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Microsoft refines its two-pronged approach to tablets

OK, let's be blunt; Microsoft’s first generation Surface tablets were a flop. The company took a $900 million charge on unsold inventory, and refurbished units have been dumped onto the market at rock bottom prices (pricing that some have said the units should have launched with in the first place).
However, the company is looking to right the wrongs of its first generation tablets with a reinvigorated second generation. Starting with Surface Pro 2, Microsoft has made the ClearType HD display is 46 percent more color accurate and added Dolby Pro 2 speakers for improved audio quality.
Under the hood, graphics performance has been improved by 50 percent, and overall performance has increased by 20 percent thanks to Haswell. In Microsoft's words, it's "faster than 95 percent of laptops today".


Surface 2 (L) and Surface Pro 2 (R)
The use of Intel's Haswell processor also means that Surface Pro 2 is quieter and cooler than the first generation. In addition, battery life has been improved by 75 percent.
Using the new Surface Power Cover (with its own integrated 30 Whr battery), battery life increases to 2.5 times that of the original Surface Pro.

Surface Pro 2 Docking Station

The kickstand has also been improved, and includes two positions this time around. The Surface Pro 2 will also be available with the Surface Docking Station. This will allow the tablet to output up to 3840x2160 to an external monitor and includes three USB 2.0 ports, one USB 3.0 port, a Mini DisplayPort, Ethernet, and audio in/out.

Surface Type Cover 2
The new Type Cover 2 is available in pink, blue, purple, and black. The accessory itself is 1 mm thinner then the previous generation, making it nearly as thin as the first generation Touch Cover. And Microsoft was able to accomplish this while making the keys backlit.
Next up is Surface 2 (the RT moniker has been dropped), which is now available in a nice silver color. The device is thinner and lighter than the original Surface RT, and it's of course much faster thanks to its NVIDIA Tegra 4 processor. The Surface 2 now comes with a 1080p ClearType display and the onboard USB 2.0 port has been upgraded to USB 3.0. Surface 2 also gets a two-position kickstand and battery life has been increased by 25 percent.

Surface 2
Both the Surface Pro 2 and Surface 2 are built around Windows 8.1 (Windows 8.1 RT in the case of Surface 2).
When it comes to pricing, Surface 2 will start at $449 for the 32GB model. Surface Pro 2 starts at $899 and will be available in 64GB and 128GB versions (4GB of RAM) along with 256GB and 512GB versions (8GB of RAM).
Both tablets will launch on October 22.

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Surface 2 - more confusion
By fishman on 9/23/2013 12:43:06 PM , Rating: 3
Back when it was called Surface-RT, it was confusing for some of the general public that it couldn't run regular windows programs - but the Surface could. Now the Surface 2 can't run the regular windows programs. I see even more confusion ahead by the general public. (Of course, we forum readers understand so there is no problem for us)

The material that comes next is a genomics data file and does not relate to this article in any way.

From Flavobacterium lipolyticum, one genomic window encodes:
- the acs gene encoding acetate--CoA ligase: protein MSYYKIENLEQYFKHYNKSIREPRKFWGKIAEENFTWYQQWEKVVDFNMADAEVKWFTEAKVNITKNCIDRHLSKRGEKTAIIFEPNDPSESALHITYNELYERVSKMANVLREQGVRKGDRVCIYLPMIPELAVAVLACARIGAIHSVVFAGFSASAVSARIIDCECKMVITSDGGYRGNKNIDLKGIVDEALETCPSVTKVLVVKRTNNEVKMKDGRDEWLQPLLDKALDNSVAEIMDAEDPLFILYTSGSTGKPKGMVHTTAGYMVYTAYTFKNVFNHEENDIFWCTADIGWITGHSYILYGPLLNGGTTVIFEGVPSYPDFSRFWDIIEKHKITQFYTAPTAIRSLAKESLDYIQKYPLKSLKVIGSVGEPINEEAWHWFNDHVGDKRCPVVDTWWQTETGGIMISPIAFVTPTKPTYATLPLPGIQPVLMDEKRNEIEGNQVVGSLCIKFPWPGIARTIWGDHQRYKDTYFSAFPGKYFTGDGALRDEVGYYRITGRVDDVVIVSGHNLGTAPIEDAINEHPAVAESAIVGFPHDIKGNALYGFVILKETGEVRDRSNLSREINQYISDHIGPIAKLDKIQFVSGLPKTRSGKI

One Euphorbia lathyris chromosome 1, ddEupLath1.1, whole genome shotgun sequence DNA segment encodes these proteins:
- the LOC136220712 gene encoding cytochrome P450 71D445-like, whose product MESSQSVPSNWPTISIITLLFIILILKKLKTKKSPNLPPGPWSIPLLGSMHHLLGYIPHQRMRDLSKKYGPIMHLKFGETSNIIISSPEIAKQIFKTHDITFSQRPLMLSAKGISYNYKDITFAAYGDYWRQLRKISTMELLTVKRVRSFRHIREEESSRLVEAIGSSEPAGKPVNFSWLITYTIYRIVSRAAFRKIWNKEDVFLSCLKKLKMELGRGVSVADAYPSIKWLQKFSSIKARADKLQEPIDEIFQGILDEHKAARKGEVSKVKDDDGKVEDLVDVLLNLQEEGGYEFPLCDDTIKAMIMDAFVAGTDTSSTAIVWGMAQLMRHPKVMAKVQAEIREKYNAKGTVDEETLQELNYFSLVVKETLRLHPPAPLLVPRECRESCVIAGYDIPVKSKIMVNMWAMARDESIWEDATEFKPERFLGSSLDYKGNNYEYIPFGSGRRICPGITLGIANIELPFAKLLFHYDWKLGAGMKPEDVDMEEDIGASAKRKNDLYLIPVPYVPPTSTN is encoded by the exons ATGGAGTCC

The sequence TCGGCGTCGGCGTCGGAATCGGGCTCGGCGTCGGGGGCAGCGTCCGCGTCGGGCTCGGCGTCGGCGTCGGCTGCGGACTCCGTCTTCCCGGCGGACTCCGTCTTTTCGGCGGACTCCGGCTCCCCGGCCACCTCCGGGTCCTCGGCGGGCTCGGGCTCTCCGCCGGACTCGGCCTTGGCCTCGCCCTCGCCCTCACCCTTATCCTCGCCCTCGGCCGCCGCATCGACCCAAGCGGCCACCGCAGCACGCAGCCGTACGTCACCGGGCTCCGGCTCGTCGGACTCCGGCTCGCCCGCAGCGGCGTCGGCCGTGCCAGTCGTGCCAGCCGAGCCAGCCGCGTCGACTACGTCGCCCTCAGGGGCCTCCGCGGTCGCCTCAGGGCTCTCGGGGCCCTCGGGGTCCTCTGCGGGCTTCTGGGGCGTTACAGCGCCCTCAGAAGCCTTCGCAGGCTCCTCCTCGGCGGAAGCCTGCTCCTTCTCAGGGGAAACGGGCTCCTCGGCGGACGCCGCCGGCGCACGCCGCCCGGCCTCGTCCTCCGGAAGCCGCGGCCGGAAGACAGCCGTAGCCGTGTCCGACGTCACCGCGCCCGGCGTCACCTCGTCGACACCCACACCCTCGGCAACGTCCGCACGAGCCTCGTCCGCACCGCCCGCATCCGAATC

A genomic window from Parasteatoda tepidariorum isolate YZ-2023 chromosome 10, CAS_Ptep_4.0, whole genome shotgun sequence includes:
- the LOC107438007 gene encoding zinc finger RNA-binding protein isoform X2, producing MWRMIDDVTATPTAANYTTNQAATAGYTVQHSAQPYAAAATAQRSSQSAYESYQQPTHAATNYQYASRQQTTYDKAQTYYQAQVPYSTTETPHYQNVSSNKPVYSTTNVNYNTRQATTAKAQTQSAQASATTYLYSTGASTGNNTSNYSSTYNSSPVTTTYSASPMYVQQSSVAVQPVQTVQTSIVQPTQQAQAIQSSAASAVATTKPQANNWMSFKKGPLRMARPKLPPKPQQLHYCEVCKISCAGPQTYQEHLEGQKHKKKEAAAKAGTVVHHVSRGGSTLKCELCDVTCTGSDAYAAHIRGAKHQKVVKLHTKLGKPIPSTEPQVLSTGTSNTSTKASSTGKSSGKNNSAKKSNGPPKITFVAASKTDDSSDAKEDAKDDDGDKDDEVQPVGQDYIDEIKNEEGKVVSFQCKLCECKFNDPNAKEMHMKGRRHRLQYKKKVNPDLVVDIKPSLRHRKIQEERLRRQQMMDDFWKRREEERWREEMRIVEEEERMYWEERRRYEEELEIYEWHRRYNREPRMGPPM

RE: Surface 2 - more confusion
By StanO360 on 9/23/2013 3:13:33 PM , Rating: 5
I just don't think that was the case. I would even bet that MS would be glad to hear that that many people were even thinking about the RT to be confused!

That's been the problem, customers just don't even know it exists. To draw their attention you need something to make them look at a product that is not the default (Apple in this case) hugely different included product or pricing.

The RT is a nice product, but the need to explain to people why it's valuable to them. Usually this means a better product at a lower price. Which it is, but it's a different product, but better for some and worse for others.

RE: Surface 2 - more confusion
By w8gaming on 9/23/2013 9:33:35 PM , Rating: 2
I don't think customer not knowing RT exist is an issue. Why? Because everywhere the Surface Pro is being sold, RT will be sitting there side by side advertising a much cheaper price. Dropping RT from the name obviously is the marketing department attempt to remove the bad reputation surrounding the moniker RT now. However, this might not be a very wise choice. As MS obviously does not believe in a price wars strategy for Windows 8, the next best thing MS should do is to closely monitor the unit sales and cut production at the first hint of trouble to avoid having too much excess inventory. Hey, if you want to buy a "device" company, you need to learn some inventory control. Hardware is not like software, hardware depreciates in value the longer it sits on the shelf.

"If you can find a PS3 anywhere in North America that's been on shelves for more than five minutes, I'll give you 1,200 bucks for it." -- SCEA President Jack Tretton

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